Admittedly the bright red everything interior is a sobering proposition and actually made me squint a little when I first sat inside it, but it is so on the money for this car, you don’t notice it.

The milled grip of the handbrake feels like the barrel of a pistol, perfectly weighted to allow you to crack off a few pot shots at anyone who you don’t like the look of and the matt-black lightweight bonnet and its quick release clips make you feel that all you need is a quarter mile to go race on.

Fortunately, not a million miles away is a quarter mile drag strip and so we edge out into the drizzle to head down to it and see what this thing is actually like. Driving through classic British Cotswold stone villages, it seems as though this is the automotive version of the insect; it rolls through corners a little but not as much as many yank tanks thanks to stiffer suspension but you still know that if you were to sit still and rev this car, within a matter of minutes you would be seasick.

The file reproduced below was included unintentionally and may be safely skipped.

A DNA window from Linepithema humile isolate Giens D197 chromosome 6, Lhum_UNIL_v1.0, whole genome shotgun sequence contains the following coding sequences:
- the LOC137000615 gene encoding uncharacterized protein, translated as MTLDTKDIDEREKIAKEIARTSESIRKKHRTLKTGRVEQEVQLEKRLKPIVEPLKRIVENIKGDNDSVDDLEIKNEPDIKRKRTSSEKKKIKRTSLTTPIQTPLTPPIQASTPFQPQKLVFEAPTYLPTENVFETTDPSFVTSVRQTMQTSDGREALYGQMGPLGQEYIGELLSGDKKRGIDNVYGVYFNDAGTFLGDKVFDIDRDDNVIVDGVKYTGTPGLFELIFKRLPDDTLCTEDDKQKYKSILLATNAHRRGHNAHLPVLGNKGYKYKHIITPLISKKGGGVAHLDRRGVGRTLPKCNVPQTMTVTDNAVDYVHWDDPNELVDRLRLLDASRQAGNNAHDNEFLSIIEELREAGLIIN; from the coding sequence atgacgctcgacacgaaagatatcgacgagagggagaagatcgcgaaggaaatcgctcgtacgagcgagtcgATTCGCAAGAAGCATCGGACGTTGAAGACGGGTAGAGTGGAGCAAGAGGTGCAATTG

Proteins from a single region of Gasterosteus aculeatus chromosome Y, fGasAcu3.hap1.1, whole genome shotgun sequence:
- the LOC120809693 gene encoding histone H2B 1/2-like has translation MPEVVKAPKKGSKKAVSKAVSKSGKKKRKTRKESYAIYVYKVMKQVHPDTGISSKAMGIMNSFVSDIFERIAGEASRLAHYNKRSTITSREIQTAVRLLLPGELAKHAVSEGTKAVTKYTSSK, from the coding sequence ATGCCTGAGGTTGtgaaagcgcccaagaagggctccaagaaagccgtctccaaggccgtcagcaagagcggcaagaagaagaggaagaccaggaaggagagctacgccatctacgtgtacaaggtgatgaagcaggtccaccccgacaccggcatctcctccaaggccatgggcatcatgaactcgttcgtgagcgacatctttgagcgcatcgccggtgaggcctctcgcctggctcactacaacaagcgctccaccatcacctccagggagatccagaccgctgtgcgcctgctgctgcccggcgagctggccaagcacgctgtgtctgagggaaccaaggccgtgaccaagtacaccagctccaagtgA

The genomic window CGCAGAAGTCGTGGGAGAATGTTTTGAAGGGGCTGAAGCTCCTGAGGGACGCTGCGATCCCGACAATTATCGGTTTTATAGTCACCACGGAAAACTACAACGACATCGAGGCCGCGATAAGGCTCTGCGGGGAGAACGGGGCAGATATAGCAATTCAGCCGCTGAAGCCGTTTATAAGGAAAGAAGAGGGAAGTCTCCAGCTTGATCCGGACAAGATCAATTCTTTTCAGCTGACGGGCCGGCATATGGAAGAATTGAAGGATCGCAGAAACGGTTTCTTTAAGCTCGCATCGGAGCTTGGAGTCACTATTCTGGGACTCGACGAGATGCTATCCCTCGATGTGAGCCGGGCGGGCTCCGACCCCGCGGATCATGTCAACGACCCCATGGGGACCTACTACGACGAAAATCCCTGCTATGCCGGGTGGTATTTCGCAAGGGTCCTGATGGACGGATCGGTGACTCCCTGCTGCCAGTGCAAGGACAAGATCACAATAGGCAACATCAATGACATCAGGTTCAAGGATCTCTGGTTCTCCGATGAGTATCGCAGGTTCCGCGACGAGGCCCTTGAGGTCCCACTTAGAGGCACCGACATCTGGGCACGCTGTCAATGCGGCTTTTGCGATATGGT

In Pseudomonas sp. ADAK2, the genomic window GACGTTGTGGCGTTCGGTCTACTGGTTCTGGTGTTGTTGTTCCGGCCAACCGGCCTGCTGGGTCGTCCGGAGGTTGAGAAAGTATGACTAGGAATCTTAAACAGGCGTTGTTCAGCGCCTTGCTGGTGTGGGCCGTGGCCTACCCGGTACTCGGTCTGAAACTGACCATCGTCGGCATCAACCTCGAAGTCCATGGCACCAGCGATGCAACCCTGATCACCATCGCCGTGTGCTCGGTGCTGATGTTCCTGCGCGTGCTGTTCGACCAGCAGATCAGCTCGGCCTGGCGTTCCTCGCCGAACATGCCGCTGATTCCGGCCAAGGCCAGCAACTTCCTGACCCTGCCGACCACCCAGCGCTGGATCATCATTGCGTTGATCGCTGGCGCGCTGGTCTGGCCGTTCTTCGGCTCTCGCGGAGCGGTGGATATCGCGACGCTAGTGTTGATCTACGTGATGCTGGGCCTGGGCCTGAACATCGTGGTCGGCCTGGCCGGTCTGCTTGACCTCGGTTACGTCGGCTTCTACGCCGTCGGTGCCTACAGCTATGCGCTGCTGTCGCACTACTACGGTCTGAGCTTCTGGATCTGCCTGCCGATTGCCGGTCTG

Heading out onto some larger roads, the car still feels big but not overly and the note of exhaust doesn’t drum into the cabin making you want to turn up the radio to drown it out. It’s a warm, soothing sound. Friendly with a crackle and pop of overrun that just makes you smile.

As we arrive at the drag strip, we are met with some admiring glances. Jeremy, manager of the site, takes a walk around the car. Similar in height to myself, he too glances at his watch when he returns to the front of it. An admirer of many muscle cars, he likes this and very much likes the noise. However, he and we, have work to do so off we head to the strip.